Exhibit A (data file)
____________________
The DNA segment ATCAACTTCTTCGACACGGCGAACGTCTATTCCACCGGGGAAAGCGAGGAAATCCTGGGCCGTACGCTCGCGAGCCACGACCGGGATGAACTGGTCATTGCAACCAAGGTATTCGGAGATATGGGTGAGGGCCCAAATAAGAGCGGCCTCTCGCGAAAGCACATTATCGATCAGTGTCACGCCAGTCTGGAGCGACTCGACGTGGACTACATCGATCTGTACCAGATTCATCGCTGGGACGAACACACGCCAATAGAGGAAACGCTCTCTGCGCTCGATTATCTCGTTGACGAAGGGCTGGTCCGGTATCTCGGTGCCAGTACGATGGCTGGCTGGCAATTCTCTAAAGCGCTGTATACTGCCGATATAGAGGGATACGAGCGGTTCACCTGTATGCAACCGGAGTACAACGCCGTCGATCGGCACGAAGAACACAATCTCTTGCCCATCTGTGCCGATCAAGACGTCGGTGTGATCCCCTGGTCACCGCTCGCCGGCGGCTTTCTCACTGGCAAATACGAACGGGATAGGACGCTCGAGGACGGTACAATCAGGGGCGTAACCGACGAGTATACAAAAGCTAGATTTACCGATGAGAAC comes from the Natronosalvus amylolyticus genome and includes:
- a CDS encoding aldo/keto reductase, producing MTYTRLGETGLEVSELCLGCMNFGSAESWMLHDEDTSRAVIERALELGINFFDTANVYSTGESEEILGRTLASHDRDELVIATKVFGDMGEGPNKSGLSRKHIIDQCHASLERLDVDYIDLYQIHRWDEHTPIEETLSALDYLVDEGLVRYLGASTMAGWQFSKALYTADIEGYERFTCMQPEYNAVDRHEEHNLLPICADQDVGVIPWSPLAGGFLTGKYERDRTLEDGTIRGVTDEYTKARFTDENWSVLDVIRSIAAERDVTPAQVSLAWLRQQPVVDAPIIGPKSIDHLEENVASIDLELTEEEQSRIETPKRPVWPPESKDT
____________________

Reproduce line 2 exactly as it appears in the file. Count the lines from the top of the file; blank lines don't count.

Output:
- a CDS encoding aldo/keto reductase, producing MTYTRLGETGLEVSELCLGCMNFGSAESWMLHDEDTSRAVIERALELGINFFDTANVYSTGESEEILGRTLASHDRDELVIATKVFGDMGEGPNKSGLSRKHIIDQCHASLERLDVDYIDLYQIHRWDEHTPIEETLSALDYLVDEGLVRYLGASTMAGWQFSKALYTADIEGYERFTCMQPEYNAVDRHEEHNLLPICADQDVGVIPWSPLAGGFLTGKYERDRTLEDGTIRGVTDEYTKARFTDENWSVLDVIRSIAAERDVTPAQVSLAWLRQQPVVDAPIIGPKSIDHLEENVASIDLELTEEEQSRIETPKRPVWPPESKDT